Lecture 5 a_radiographic_presentation_2012

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This is a basic lecture to help dental students at all levels with basic interpretation

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Lecture 5 a_radiographic_presentation_2012

  1. 1. Dr MUMENA C.H
  2. 2. * Dental radiographs are used in combination with the clinical examination to identify pathologic conditions and anomalies* Prerequisite for interpretation: careful exposure and processing technique * Reason: avoid errors that inhibit interpretation of radiographs* Preferred technique: Paralleling technique * Reason: radiographs are most accurate representation of real structure* Prerequisite for interpretation: Understanding normal structures before identifying anomaly or pathology
  3. 3. * Normal radiographic appearance of tooth and surrounding anatomic structures:
  4. 4. * Rec anatomy of tooth (Enamel, dentine, cementum, pulp)* Enamel appears more lighter (More radiopaque) than dentine * Reason: it is the most dense substance in the body * It should appear unbroken by any radiolucency (Dark areas)
  5. 5. * Cementum: * Covers rooth area * Does not appear on radiographs * Reasons: * It is very thin layer * Density is similar to dentine
  6. 6. * Dentin: * Underlies the enamel and cementum * Dentin should appear smooth and unbroken by radiolucency except for the pulp chamber and root canals * Junction between enamel and dentin is clear * Reason: * Different densities
  7. 7. * Pulp chamber and root canals: * Made up of soft tissues * Appear radiolucent * Size of pulp chamber vary between individuals * Root canal appearance vary * Apical foramen and apical 2-3 mm of the canal may or may not be visible * In developing teeth, pulp chambers and canals are quite large * N.B: Pulp chambers and root canals should not contain radiolucencies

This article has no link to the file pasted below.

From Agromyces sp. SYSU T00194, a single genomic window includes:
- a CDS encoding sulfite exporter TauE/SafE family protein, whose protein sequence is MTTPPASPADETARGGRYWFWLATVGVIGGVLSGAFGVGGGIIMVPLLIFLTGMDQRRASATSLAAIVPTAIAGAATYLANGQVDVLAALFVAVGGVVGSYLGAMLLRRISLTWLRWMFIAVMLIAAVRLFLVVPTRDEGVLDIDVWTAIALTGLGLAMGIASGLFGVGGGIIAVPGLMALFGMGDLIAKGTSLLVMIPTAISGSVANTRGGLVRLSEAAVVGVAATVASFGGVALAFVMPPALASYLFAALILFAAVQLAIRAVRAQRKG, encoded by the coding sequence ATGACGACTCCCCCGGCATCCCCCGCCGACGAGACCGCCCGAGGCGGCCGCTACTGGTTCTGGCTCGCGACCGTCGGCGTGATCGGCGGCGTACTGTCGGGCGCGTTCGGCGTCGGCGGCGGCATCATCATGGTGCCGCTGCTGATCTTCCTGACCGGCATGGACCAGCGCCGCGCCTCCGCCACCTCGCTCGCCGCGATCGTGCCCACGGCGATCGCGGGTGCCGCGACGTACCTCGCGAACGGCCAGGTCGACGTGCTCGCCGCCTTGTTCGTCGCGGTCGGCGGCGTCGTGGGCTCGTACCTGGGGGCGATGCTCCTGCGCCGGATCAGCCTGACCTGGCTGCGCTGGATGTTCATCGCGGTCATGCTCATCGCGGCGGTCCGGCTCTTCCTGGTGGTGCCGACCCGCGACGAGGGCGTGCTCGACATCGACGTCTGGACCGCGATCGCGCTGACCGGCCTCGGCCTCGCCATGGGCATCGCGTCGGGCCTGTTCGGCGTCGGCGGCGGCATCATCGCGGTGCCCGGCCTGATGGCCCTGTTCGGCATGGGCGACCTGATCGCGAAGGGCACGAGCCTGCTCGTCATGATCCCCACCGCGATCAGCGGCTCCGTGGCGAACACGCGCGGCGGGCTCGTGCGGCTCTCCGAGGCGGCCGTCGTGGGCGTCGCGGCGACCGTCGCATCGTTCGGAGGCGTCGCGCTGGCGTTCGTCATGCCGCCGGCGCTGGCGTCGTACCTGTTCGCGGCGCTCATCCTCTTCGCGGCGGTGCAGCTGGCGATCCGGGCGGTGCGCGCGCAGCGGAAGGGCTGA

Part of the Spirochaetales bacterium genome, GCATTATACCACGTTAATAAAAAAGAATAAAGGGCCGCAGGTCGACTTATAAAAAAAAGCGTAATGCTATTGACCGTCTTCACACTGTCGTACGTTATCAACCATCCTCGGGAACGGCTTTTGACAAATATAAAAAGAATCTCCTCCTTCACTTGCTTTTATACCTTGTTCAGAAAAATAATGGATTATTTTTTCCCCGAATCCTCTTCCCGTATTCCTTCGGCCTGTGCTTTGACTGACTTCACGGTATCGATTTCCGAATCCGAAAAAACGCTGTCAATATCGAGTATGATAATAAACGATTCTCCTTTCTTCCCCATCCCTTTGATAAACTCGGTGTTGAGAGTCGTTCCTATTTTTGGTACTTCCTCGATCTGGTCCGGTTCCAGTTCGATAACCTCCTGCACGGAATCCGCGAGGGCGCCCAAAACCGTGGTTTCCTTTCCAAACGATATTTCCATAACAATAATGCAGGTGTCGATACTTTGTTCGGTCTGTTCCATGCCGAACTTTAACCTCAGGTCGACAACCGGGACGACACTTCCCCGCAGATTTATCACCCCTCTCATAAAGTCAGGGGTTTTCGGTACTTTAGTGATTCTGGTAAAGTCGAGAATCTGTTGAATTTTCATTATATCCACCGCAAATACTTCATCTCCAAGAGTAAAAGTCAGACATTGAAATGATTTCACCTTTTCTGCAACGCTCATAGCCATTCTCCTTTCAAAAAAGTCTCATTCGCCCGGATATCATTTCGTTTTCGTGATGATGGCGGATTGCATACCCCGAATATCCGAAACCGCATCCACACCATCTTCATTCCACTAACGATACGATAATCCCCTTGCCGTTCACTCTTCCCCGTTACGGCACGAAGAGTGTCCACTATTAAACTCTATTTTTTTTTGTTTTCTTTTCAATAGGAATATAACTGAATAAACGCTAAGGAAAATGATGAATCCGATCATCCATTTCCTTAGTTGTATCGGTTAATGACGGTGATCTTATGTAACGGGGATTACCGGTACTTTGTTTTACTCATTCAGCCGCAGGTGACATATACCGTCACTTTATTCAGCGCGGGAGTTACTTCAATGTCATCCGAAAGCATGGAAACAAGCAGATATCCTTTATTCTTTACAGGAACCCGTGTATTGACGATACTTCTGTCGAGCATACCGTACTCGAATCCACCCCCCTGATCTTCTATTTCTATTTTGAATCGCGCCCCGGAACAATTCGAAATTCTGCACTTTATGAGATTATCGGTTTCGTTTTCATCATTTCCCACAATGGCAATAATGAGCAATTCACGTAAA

8. 8. * Lamina Dura * It is the radiopaque line that follows the roots of the teeth * Appearance vary depending on root configuration and angulation of the x-ray beam * It may appear well defined or non-existent * In areas of occlusal stress ti will appear thicker and more dense * An interrupted or absent lamina dura in the absence of other signs and symptoms is not necessarily indicative of pathology
  9. 9. * Periodontal ligament space: * Radiolucent are between the lamina dura and the root surface * Extends from the alveolar crest around the root(s) to the opposite alveolar crest * Width of periodontal ligament space varies * Features suggesting pathology: * Widening adjacent to the alveolar crest * Widening in the apical area
  10. 10. * Cancellous or trabecular bone: * Consists of thin radiopaque plates and rods called trabeculae surrounding the bone marrow * It is sandwiched between the cortical plates of maxilla and mandible * Density and pattern of trabeculae bone vary from individual to individual * General presentation: * Trabecular pattern of maxilla is denser and finer than that of mandible
  11. 11. * END OF PART 1: FOLLOW PART 2; RADIOGRAPHIC PRESENTATION OF DENTAL CARIES

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